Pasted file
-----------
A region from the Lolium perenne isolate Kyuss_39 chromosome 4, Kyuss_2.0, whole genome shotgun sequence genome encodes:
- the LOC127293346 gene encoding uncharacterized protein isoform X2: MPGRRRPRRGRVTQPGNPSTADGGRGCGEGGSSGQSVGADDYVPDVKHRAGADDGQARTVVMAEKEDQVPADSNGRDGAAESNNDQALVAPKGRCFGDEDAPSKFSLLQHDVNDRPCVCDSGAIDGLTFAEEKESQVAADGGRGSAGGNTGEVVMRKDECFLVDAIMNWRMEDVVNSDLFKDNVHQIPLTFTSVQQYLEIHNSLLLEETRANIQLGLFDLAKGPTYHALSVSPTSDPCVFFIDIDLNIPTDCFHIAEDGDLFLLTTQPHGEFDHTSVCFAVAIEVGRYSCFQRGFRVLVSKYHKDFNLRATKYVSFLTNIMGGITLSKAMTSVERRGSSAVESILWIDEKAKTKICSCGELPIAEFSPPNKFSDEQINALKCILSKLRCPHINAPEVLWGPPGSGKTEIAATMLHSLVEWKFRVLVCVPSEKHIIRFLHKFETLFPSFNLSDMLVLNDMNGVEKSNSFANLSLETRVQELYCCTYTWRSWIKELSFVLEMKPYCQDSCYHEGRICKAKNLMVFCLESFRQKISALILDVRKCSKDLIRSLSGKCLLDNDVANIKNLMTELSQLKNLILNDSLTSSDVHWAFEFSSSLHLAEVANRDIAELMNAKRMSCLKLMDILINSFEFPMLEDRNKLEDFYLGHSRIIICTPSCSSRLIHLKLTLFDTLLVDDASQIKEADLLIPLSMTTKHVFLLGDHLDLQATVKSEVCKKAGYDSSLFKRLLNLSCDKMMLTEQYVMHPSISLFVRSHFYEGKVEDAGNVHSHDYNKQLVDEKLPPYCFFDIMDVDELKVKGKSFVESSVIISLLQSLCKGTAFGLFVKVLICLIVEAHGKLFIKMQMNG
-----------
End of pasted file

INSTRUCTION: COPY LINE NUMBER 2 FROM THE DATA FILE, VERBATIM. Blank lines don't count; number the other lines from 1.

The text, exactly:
- the LOC127293346 gene encoding uncharacterized protein isoform X2: MPGRRRPRRGRVTQPGNPSTADGGRGCGEGGSSGQSVGADDYVPDVKHRAGADDGQARTVVMAEKEDQVPADSNGRDGAAESNNDQALVAPKGRCFGDEDAPSKFSLLQHDVNDRPCVCDSGAIDGLTFAEEKESQVAADGGRGSAGGNTGEVVMRKDECFLVDAIMNWRMEDVVNSDLFKDNVHQIPLTFTSVQQYLEIHNSLLLEETRANIQLGLFDLAKGPTYHALSVSPTSDPCVFFIDIDLNIPTDCFHIAEDGDLFLLTTQPHGEFDHTSVCFAVAIEVGRYSCFQRGFRVLVSKYHKDFNLRATKYVSFLTNIMGGITLSKAMTSVERRGSSAVESILWIDEKAKTKICSCGELPIAEFSPPNKFSDEQINALKCILSKLRCPHINAPEVLWGPPGSGKTEIAATMLHSLVEWKFRVLVCVPSEKHIIRFLHKFETLFPSFNLSDMLVLNDMNGVEKSNSFANLSLETRVQELYCCTYTWRSWIKELSFVLEMKPYCQDSCYHEGRICKAKNLMVFCLESFRQKISALILDVRKCSKDLIRSLSGKCLLDNDVANIKNLMTELSQLKNLILNDSLTSSDVHWAFEFSSSLHLAEVANRDIAELMNAKRMSCLKLMDILINSFEFPMLEDRNKLEDFYLGHSRIIICTPSCSSRLIHLKLTLFDTLLVDDASQIKEADLLIPLSMTTKHVFLLGDHLDLQATVKSEVCKKAGYDSSLFKRLLNLSCDKMMLTEQYVMHPSISLFVRSHFYEGKVEDAGNVHSHDYNKQLVDEKLPPYCFFDIMDVDELKVKGKSFVESSVIISLLQSLCKGTAFGLFVKVLICLIVEAHGKLFIKMQMNG